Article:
6. Nebula Collapses

The OpenStack community was jolted in April when Nebula, perhaps the highest-profile startup associated with the open-source cloud-building technology, announced it was closing its doors.

Nebula had prominent venture capitalists behind it, a boatload of hype, and the imprimatur of founder Chris Kemp, who as CTO at NASA played a seminal role in the creation of OpenStack.

The company's unexpected demise sent a shock wave through the OpenStack community and immediately sparked a larger debate about the viability of OpenStack, both as an enterprise-ready technology and as a business strategy.

5. Dell-EMC-VMware Blockbuster

This year's blockbuster tech deal will reverberate through the cloud market for years to come.

In addition to becoming a majority owner of VMware -- and its still fledgling VCloudAir public cloud -- Dell also will take control of Virtustream, an innovative Infrastructure-as-a-Service platform with serious enterprise chops that EMC recently shelled out $1.2 billion for.

While the prospect for pairing the VMware and Virtustream platform was bandied about, it's increasingly looking like that union wasn't meant to be.

As competition among rival cloud providers gets increasingly bloody, post-merger Dell will have the means to change battleground dynamics through its influence as an infrastructure vendor and as a service provider, industry experts tell CRN.

4. Citrix Gets An Activist

Citrix Systems has been trying to find itself in the cloud era for a while now.

The soul-searching was kicked into a new gear in June when New York-based hedge fund Elliott Management, led by intrepid portfolio manager Jesse Cohn, revealed to the Securities and Exchange Commission a 7.1 percent stake in the company, and a vision to remake the virtualization vendor.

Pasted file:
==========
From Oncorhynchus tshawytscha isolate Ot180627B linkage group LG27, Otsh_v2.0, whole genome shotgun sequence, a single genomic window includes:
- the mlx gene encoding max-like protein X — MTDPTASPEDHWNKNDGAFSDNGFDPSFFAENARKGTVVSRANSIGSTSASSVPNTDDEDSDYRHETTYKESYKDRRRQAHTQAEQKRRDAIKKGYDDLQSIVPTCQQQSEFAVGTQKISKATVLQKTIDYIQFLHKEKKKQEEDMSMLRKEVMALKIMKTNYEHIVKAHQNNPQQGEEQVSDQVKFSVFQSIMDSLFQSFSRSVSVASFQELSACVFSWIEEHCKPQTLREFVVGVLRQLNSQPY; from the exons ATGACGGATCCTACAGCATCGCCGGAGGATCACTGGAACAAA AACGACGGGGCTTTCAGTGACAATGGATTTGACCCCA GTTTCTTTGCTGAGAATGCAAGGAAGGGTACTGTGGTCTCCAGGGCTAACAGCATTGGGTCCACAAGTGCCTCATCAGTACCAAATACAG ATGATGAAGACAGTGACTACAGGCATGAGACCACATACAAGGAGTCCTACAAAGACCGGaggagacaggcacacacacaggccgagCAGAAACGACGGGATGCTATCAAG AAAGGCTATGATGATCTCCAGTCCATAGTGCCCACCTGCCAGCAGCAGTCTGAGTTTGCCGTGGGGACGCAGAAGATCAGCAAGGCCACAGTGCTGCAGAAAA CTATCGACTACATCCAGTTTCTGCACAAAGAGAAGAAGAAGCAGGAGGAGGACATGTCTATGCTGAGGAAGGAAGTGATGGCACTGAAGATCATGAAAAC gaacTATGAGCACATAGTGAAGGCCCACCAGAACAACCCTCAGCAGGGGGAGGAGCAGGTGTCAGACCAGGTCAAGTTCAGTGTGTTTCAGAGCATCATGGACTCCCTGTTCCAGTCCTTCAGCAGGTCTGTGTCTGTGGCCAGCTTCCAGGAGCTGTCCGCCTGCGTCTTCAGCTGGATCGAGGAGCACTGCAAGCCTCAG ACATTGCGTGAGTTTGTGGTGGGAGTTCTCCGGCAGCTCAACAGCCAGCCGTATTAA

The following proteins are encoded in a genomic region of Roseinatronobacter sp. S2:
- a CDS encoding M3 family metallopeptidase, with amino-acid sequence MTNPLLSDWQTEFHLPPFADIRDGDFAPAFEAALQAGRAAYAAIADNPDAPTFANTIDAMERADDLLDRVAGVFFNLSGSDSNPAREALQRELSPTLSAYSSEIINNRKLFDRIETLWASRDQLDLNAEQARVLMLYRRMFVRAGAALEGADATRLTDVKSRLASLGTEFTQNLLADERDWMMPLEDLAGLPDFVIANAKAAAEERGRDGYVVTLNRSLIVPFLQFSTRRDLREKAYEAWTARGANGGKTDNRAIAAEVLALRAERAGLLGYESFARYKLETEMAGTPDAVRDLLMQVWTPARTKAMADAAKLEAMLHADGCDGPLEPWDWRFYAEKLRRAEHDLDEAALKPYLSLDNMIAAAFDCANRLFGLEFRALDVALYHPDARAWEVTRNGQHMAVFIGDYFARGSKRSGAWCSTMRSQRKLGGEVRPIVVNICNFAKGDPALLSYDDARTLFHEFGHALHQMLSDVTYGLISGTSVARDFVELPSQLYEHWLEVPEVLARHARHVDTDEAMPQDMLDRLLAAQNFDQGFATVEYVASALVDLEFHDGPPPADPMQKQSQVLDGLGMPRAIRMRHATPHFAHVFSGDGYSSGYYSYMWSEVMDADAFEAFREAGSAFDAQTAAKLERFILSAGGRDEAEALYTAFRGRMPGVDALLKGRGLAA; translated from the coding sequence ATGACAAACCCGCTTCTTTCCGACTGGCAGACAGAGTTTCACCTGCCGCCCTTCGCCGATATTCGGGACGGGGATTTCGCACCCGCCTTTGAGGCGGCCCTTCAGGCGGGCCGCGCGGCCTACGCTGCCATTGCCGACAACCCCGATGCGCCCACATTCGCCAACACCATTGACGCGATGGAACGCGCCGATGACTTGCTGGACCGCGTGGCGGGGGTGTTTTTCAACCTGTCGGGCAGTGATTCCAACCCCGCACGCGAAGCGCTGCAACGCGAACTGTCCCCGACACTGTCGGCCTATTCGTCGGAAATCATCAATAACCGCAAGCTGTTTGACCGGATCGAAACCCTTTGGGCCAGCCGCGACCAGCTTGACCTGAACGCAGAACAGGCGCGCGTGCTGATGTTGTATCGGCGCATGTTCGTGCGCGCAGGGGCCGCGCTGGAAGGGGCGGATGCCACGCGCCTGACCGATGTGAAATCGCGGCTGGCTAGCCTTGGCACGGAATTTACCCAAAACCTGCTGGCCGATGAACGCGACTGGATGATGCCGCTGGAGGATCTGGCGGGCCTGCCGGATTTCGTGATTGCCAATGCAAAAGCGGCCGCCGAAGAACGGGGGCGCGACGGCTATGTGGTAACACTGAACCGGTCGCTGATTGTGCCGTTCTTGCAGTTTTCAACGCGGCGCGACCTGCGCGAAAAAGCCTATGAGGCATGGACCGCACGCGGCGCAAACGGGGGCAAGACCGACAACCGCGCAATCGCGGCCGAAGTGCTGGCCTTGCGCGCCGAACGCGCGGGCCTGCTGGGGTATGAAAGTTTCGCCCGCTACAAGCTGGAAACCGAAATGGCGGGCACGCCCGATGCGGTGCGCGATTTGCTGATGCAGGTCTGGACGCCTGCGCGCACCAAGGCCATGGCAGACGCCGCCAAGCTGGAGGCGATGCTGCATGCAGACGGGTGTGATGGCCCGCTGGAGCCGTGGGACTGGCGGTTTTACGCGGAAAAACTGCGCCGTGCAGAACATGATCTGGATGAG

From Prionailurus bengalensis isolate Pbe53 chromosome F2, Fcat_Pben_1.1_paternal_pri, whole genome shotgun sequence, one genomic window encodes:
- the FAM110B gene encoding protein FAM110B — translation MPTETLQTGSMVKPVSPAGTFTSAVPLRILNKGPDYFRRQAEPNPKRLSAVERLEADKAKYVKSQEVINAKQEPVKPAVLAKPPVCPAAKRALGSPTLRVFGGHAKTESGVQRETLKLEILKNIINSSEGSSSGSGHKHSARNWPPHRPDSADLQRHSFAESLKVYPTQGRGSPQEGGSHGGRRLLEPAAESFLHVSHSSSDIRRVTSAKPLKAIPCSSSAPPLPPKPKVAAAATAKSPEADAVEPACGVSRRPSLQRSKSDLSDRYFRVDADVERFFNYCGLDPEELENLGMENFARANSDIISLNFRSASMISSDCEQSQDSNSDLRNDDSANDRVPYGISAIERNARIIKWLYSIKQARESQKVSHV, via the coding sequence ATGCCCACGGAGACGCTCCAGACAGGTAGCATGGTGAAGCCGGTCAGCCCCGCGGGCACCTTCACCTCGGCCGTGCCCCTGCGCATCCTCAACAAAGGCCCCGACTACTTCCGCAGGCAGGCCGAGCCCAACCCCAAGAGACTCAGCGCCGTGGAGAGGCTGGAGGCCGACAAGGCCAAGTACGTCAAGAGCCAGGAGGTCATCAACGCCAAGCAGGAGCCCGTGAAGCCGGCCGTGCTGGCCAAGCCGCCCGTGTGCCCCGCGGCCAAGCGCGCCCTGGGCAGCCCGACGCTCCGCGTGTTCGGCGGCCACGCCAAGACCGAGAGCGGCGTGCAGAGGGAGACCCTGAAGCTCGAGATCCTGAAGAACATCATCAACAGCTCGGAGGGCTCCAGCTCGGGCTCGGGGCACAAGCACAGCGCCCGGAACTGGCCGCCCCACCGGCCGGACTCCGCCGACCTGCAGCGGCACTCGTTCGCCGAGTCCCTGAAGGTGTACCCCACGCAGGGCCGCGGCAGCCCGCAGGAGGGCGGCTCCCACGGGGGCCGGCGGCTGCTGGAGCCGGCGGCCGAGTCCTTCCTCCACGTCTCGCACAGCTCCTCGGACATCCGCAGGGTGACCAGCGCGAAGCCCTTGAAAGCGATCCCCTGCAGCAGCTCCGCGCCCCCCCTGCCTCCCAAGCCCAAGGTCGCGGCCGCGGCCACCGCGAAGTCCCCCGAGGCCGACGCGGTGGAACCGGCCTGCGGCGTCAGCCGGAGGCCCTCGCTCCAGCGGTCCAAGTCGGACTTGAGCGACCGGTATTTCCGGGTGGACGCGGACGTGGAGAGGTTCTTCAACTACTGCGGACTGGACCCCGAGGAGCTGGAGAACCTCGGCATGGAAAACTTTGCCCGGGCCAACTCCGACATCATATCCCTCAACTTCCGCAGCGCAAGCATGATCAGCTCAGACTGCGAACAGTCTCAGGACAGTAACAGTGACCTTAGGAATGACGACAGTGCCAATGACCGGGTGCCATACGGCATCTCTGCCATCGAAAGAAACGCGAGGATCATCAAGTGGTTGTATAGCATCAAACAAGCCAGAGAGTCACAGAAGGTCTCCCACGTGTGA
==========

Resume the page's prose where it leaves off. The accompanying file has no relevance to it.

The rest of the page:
Partners weren't happy the established software vendor was under the thumb of an activist investor -- but at the same time they didn’t exactly oppose many of Elliott's suggested changes.

The revamping of Citrix has already started -- longtime CEO Mark Templeton is out and the company said it will spin off its popular GoTo line of SaaS products.

At the same time, Citrix is positioning a new product, Workspace Cloud, to carry its flag into the cloud.

3. Rackspace Makes Friends

Rackspace Hosting swam into uncharted waters by inking deals to make its "Fanatical" brand of technical support available for workloads running on two rival clouds: Microsoft Azure and Amazon Web Services.

Rackspace CEO Taylor Rhodes (pictured) joined Microsoft CEO Satya Nadella on stage in July at Microsoft's partner conference to announce the new partnership. In October, the deal with AWS was revealed at the re:Invent conference.

Some interpreted the pacts as deft business pivots; others as Rackspace throwing in the towel on its own cloud.

While the partnerships will allow Rackspace to start selling a high-margin services product to a massive customer base, many wonder what happens to the provider's core hosting business when the support component that draws so many customers can be procured from competitors?

2. HP Rides Helion Into The Sunset

In 2015, the public cloud industry consolidated even as it rapidly scaled.

Hewlett-Packard became the first brand-name competitor muscled out of the fray that includes the likes of Amazon Web Services, Microsoft Azure and Google Cloud Platform.

In October, the tech giant declared the death of its public cloud, saying it would sunset Helion by the end of January.

HP has turned its attention to helping customers build hybrid cloud architectures through partnerships with other public cloud providers. It's already struck a deal with Microsoft that will place its customers onto Azure's infrastructure.

1. AWS Financials Finally

After years of fevered speculation regarding the financial status of the world's leading cloud, Amazon opened the books on its famous "other" business in April and revealed to all that AWS was doing quite nicely.

With revenue growing almost as fast as user adoption, and healthy margins, the sheer profit AWS generated -- on pace to exceed $1 billion in income for the year -- outright shocked some analysts.

The fiscal revelations in the Q1 earnings call put to rest suspicions about poor financial health and made clear public cloud could be a highly lucrative business.

In the two quarters since, AWS has only become bigger, and its margins have only gotten better.